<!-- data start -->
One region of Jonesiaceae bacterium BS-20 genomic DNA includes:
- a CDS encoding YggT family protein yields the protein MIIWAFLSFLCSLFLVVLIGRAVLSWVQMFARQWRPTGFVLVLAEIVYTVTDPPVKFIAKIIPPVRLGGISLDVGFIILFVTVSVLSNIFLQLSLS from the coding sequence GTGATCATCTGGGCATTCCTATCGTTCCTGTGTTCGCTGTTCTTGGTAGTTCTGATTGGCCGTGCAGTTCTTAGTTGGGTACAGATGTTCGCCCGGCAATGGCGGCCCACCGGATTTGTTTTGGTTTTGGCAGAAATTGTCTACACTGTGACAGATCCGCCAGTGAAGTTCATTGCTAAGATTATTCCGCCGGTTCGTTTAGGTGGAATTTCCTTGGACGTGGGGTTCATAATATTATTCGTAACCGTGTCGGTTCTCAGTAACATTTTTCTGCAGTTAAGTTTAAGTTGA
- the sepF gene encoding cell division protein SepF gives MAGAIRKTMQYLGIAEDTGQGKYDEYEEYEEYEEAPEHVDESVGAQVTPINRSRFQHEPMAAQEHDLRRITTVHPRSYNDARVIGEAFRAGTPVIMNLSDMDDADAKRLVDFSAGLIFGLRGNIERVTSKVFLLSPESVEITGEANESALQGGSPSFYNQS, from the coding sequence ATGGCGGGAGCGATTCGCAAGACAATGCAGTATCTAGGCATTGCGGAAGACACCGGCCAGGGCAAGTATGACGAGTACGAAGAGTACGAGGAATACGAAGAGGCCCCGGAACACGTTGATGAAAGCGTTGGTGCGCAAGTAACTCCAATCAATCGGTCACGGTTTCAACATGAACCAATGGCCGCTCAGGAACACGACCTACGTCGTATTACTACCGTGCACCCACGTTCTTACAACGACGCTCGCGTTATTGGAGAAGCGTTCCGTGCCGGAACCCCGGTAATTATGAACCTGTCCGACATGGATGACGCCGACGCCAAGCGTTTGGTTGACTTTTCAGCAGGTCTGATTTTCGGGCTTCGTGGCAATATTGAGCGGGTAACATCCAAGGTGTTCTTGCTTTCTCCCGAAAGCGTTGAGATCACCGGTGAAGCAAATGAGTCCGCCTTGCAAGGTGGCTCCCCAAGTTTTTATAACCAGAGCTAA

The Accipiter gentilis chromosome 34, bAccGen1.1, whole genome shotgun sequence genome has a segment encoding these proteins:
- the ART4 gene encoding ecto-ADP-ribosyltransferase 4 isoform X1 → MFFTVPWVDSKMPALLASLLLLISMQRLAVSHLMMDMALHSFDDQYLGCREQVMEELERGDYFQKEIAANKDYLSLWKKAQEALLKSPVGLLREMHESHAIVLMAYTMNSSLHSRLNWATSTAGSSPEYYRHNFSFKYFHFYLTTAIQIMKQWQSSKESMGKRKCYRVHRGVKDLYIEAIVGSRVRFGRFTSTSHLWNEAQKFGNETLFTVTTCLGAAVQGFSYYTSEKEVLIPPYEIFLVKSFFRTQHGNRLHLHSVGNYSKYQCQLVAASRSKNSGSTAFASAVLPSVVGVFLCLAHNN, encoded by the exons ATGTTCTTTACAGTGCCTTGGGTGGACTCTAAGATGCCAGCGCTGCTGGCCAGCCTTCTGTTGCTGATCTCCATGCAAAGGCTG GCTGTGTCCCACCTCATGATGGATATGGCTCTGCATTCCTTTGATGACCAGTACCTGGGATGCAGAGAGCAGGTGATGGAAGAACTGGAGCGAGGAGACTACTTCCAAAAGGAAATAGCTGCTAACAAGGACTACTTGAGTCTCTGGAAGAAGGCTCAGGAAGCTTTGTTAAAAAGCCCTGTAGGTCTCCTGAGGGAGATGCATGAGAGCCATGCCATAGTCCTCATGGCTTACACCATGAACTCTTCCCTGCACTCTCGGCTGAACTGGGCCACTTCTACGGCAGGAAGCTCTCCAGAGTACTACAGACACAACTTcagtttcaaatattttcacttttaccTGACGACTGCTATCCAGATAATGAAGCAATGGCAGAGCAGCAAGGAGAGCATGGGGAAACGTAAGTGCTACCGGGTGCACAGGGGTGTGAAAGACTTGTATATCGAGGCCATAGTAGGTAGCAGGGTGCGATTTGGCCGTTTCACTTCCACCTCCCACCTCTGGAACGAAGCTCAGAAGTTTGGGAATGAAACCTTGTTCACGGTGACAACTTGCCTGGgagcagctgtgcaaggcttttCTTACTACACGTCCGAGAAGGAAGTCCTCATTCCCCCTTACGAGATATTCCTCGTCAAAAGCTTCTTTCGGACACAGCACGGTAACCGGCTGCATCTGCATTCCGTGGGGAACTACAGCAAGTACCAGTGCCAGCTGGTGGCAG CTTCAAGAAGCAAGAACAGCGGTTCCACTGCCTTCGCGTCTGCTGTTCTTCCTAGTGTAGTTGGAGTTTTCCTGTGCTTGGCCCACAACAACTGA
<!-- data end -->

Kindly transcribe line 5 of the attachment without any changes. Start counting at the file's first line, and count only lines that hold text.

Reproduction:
- the ART4 gene encoding ecto-ADP-ribosyltransferase 4 isoform X1 → MFFTVPWVDSKMPALLASLLLLISMQRLAVSHLMMDMALHSFDDQYLGCREQVMEELERGDYFQKEIAANKDYLSLWKKAQEALLKSPVGLLREMHESHAIVLMAYTMNSSLHSRLNWATSTAGSSPEYYRHNFSFKYFHFYLTTAIQIMKQWQSSKESMGKRKCYRVHRGVKDLYIEAIVGSRVRFGRFTSTSHLWNEAQKFGNETLFTVTTCLGAAVQGFSYYTSEKEVLIPPYEIFLVKSFFRTQHGNRLHLHSVGNYSKYQCQLVAASRSKNSGSTAFASAVLPSVVGVFLCLAHNN, encoded by the exons ATGTTCTTTACAGTGCCTTGGGTGGACTCTAAGATGCCAGCGCTGCTGGCCAGCCTTCTGTTGCTGATCTCCATGCAAAGGCTG GCTGTGTCCCACCTCATGATGGATATGGCTCTGCATTCCTTTGATGACCAGTACCTGGGATGCAGAGAGCAGGTGATGGAAGAACTGGAGCGAGGAGACTACTTCCAAAAGGAAATAGCTGCTAACAAGGACTACTTGAGTCTCTGGAAGAAGGCTCAGGAAGCTTTGTTAAAAAGCCCTGTAGGTCTCCTGAGGGAGATGCATGAGAGCCATGCCATAGTCCTCATGGCTTACACCATGAACTCTTCCCTGCACTCTCGGCTGAACTGGGCCACTTCTACGGCAGGAAGCTCTCCAGAGTACTACAGACACAACTTcagtttcaaatattttcacttttaccTGACGACTGCTATCCAGATAATGAAGCAATGGCAGAGCAGCAAGGAGAGCATGGGGAAACGTAAGTGCTACCGGGTGCACAGGGGTGTGAAAGACTTGTATATCGAGGCCATAGTAGGTAGCAGGGTGCGATTTGGCCGTTTCACTTCCACCTCCCACCTCTGGAACGAAGCTCAGAAGTTTGGGAATGAAACCTTGTTCACGGTGACAACTTGCCTGGgagcagctgtgcaaggcttttCTTACTACACGTCCGAGAAGGAAGTCCTCATTCCCCCTTACGAGATATTCCTCGTCAAAAGCTTCTTTCGGACACAGCACGGTAACCGGCTGCATCTGCATTCCGTGGGGAACTACAGCAAGTACCAGTGCCAGCTGGTGGCAG CTTCAAGAAGCAAGAACAGCGGTTCCACTGCCTTCGCGTCTGCTGTTCTTCCTAGTGTAGTTGGAGTTTTCCTGTGCTTGGCCCACAACAACTGA